BOSTON (Reuters) - The former chief executive of specialty finance lender Hercules Capital Inc and a former food manufacturer executive have agreed to plead guilty to charges related to their role in the U.S. college admissions scandal, prosecutors said on Friday.
Federal prosecutors in Boston allege that Hercules Capital founder Manuel Henriquez and Michelle Janavs participated in schemes that involved bribery and college entrance exam cheating to help their children gain admission to top schools.
Both of the wealthy parents are due to appear in court on Monday to enter their pleas, the same day Douglas Hodge, the former chief executive of bond manager Pimco, is set to also plead guilty for his role in the scheme.
They are among 52 people charged with participating in a vast scheme in which wealthy parents conspired with a California college admissions consultant to use bribery and other forms of fraud to secure the admission of their children to top schools.
William “Rick” Singer, the consultant, pleaded guilty in March to charges he facilitated cheating on college entrance exams and helped bribe sports coaches at universities to present his clients’ children as fake athletic recruits.
The 35 parents charged in the investigation include executives and celebrities, such as “Desperate Housewives” star Felicity Huffman and “Full House” actress Lori Loughlin.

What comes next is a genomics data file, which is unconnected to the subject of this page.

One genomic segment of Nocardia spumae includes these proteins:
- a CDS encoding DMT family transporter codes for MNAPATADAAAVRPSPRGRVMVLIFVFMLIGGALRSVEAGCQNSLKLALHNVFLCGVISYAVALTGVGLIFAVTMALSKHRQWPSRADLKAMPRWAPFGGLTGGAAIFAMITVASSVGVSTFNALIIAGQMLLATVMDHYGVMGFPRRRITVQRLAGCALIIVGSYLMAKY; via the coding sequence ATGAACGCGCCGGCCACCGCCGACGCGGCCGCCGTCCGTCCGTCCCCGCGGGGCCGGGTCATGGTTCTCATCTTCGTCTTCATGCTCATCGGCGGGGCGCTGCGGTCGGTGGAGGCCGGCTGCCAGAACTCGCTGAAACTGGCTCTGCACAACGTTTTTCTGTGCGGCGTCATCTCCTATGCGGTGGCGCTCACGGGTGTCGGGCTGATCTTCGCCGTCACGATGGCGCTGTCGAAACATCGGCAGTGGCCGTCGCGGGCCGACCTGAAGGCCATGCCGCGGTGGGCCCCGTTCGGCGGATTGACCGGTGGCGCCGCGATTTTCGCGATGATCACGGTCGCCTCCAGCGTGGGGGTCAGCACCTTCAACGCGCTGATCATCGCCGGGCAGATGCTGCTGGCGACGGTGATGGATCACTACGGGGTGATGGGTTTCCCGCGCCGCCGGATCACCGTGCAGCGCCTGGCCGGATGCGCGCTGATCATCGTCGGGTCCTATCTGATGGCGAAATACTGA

Huffman reported to prison on Tuesday after she admitted to engaging in the college exam cheating scheme and was sentenced to a 14-day term. Loughlin has pleaded not guilty.
Friday’s announcement brought to 18 the number of parents who have agreed to plead guilty to charges related to a sprawling investigation that authorities have dubbed “Operation Varsity Blues.”
California real estate developer Robert Flaxman on Friday became the 10th to be sentenced, receiving one month in prison for paying $75,000 to have Singer arrange for a corrupt test proctor to secretly correct his daughter’s ACT exam answers.
Prior to his arrest in March, Henriquez was chairman and CEO of Palo Alto, California-based Hercules. He was charged alongside his wife, Elizabeth Henriquez, who has pleaded not guilty.
Prosecutors alleged they paid Singer to help fraudulently inflate their two daughters’ entrance exam scores and also paid him $400,000 to bribe a tennis coach to help their oldest gain admission to Georgetown University.
Janavs similarly agreed to pay Singer $400,000 to facilitate her son’s admission to Georgetown as a fake tennis recruit, prosecutors said.
Reporting by Nate Raymond in Boston; Editing by Alison Williams, Franklin Paul and Tom Brown
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